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China’s imports of corn and soybeans surged in September. But to continue meeting China’s growing demand for imports going forward, the country is expected to increasingly rely on the US, as other traditional suppliers Brazil and Ukraine suffer production setbacks.
China’s customs ministry reported 1.08 million tonnes of corn was imported from all origins in September, a 6% increase from the previous month, and more than seven times the level of September 2019. The United States represented 78% of China’s September corn imports, while Ukraine shipped 18%. The remaining imports were sourced from Russia, Laos, and Myanmar. China’s year-to-date corn imports total 6.672 million tonnes, an 73% increase from the same period last year.
China imported 9.79 million tonnes of soybeans in September, a 2% increase from the previous month and 19% jump from September 2019. Year-to-date imports are up 15% from last year. Brazil continues to represent the majority of China’s soybean imports, as the South American country shipped 51% more soybeans to China in September 2020 than a year earlier.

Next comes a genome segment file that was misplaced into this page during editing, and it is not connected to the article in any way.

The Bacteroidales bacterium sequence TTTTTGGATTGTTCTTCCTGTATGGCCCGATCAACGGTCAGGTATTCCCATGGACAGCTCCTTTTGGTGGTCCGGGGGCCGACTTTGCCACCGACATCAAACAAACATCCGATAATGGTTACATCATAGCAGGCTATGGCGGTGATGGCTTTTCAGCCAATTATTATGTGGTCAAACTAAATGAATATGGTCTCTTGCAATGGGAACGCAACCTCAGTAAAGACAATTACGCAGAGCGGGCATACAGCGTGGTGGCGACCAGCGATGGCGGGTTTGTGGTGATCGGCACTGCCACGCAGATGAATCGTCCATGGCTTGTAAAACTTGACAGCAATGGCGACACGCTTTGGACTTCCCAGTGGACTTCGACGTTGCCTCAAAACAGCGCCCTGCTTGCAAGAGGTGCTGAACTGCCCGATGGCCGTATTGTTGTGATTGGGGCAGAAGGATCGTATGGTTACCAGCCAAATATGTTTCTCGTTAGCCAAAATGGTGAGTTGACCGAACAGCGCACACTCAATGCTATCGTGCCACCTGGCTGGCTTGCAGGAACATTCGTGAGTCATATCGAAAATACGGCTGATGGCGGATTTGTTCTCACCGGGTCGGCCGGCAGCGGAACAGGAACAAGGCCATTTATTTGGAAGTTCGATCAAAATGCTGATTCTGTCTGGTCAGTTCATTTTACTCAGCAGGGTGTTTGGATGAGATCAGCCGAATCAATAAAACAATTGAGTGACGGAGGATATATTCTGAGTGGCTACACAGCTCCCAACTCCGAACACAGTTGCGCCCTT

China’s reliance on US imports is expected to increase. Brazil’s exportable supply of soybeans is tight and severe drought, brought on by a La Niña climate event, has gotten Brazil’s new soybean season off to a late start. Ukraine, a traditional big supplier of corn to China, also is experiencing drought. Further deterioration in global crop prospects would result in increased exports from the US and alter spring planting decisions for 2021. The upcoming acreage battle between corn and soybeans in the United States could be hard fought.
Gro has Chinese customs data for about 100 different agricultural commodities and products, including soft commodities, oilseeds, grains, livestock, produce, feed supplements, and agricultural inputs. The customs data, available on the Gro platform to select API clients, provides an early indication of likely revisions to USDA estimates of Chinese trade and consumption. The data is also a key component of any attempt to build a complete picture of global agricultural markets.
This insight was powered by the Gro platform, which enables better and faster decisions about factors affecting the entire global agricultural ecosystem. Gro organizes over 40,000 datasets from sources around the world into a unified ontology, which allows users to derive valuable insights such as this one. You can explore the data available on Gro with a free account, or please get in touch if you would like to learn more about a specific crop, region, or business issue.